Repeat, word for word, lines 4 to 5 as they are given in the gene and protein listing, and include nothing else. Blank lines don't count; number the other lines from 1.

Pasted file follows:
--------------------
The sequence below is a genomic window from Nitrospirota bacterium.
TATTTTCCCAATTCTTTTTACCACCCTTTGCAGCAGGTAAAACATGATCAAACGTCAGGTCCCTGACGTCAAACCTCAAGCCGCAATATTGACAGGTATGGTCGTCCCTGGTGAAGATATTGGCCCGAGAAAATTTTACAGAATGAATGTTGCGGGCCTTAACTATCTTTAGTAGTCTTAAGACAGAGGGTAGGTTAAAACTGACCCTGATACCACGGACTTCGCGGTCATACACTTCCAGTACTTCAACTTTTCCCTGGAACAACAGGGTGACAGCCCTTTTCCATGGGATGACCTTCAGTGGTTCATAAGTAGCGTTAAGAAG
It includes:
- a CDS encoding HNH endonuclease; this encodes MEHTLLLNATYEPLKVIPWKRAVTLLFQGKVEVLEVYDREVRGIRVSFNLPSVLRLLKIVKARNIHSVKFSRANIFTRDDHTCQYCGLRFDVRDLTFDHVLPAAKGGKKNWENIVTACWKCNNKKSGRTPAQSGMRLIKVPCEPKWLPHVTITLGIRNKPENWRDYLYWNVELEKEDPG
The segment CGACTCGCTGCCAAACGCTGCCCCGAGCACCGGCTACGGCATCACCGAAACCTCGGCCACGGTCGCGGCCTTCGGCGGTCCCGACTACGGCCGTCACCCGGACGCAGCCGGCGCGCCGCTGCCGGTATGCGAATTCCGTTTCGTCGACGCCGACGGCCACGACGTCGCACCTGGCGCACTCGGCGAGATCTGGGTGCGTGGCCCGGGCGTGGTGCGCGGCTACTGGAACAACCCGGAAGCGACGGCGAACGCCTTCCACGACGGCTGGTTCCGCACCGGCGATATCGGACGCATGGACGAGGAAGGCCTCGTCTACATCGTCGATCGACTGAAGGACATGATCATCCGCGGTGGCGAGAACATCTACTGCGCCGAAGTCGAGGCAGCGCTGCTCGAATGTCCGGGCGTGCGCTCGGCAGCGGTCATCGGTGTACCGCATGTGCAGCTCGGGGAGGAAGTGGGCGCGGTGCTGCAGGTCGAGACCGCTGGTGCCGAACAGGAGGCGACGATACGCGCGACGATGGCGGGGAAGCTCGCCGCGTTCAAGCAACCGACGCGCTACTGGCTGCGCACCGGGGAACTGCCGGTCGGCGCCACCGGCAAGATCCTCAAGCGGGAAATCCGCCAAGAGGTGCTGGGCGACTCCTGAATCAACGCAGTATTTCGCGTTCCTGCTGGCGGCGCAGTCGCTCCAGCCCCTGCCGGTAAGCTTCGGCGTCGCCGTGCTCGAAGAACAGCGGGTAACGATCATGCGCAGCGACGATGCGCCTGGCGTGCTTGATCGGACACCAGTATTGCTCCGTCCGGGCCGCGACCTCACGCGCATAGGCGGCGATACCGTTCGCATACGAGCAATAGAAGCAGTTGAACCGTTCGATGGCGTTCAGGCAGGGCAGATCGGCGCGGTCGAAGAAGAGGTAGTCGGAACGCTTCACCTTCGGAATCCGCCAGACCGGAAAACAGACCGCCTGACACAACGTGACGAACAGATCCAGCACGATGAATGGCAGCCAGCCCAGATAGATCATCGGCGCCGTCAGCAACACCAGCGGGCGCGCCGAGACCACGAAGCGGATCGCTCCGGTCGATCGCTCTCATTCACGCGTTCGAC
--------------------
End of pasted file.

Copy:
- a CDS encoding HNH endonuclease; this encodes MEHTLLLNATYEPLKVIPWKRAVTLLFQGKVEVLEVYDREVRGIRVSFNLPSVLRLLKIVKARNIHSVKFSRANIFTRDDHTCQYCGLRFDVRDLTFDHVLPAAKGGKKNWENIVTACWKCNNKKSGRTPAQSGMRLIKVPCEPKWLPHVTITLGIRNKPENWRDYLYWNVELEKEDPG
The segment CGACTCGCTGCCAAACGCTGCCCCGAGCACCGGCTACGGCATCACCGAAACCTCGGCCACGGTCGCGGCCTTCGGCGGTCCCGACTACGGCCGTCACCCGGACGCAGCCGGCGCGCCGCTGCCGGTATGCGAATTCCGTTTCGTCGACGCCGACGGCCACGACGTCGCACCTGGCGCACTCGGCGAGATCTGGGTGCGTGGCCCGGGCGTGGTGCGCGGCTACTGGAACAACCCGGAAGCGACGGCGAACGCCTTCCACGACGGCTGGTTCCGCACCGGCGATATCGGACGCATGGACGAGGAAGGCCTCGTCTACATCGTCGATCGACTGAAGGACATGATCATCCGCGGTGGCGAGAACATCTACTGCGCCGAAGTCGAGGCAGCGCTGCTCGAATGTCCGGGCGTGCGCTCGGCAGCGGTCATCGGTGTACCGCATGTGCAGCTCGGGGAGGAAGTGGGCGCGGTGCTGCAGGTCGAGACCGCTGGTGCCGAACAGGAGGCGACGATACGCGCGACGATGGCGGGGAAGCTCGCCGCGTTCAAGCAACCGACGCGCTACTGGCTGCGCACCGGGGAACTGCCGGTCGGCGCCACCGGCAAGATCCTCAAGCGGGAAATCCGCCAAGAGGTGCTGGGCGACTCCTGAATCAACGCAGTATTTCGCGTTCCTGCTGGCGGCGCAGTCGCTCCAGCCCCTGCCGGTAAGCTTCGGCGTCGCCGTGCTCGAAGAACAGCGGGTAACGATCATGCGCAGCGACGATGCGCCTGGCGTGCTTGATCGGACACCAGTATTGCTCCGTCCGGGCCGCGACCTCACGCGCATAGGCGGCGATACCGTTCGCATACGAGCAATAGAAGCAGTTGAACCGTTCGATGGCGTTCAGGCAGGGCAGATCGGCGCGGTCGAAGAAGAGGTAGTCGGAACGCTTCACCTTCGGAATCCGCCAGACCGGAAAACAGACCGCCTGACACAACGTGACGAACAGATCCAGCACGATGAATGGCAGCCAGCCCAGATAGATCATCGGCGCCGTCAGCAACACCAGCGGGCGCGCCGAGACCACGAAGCGGATCGCTCCGGTCGATCGCTCTCATTCACGCGTTCGAC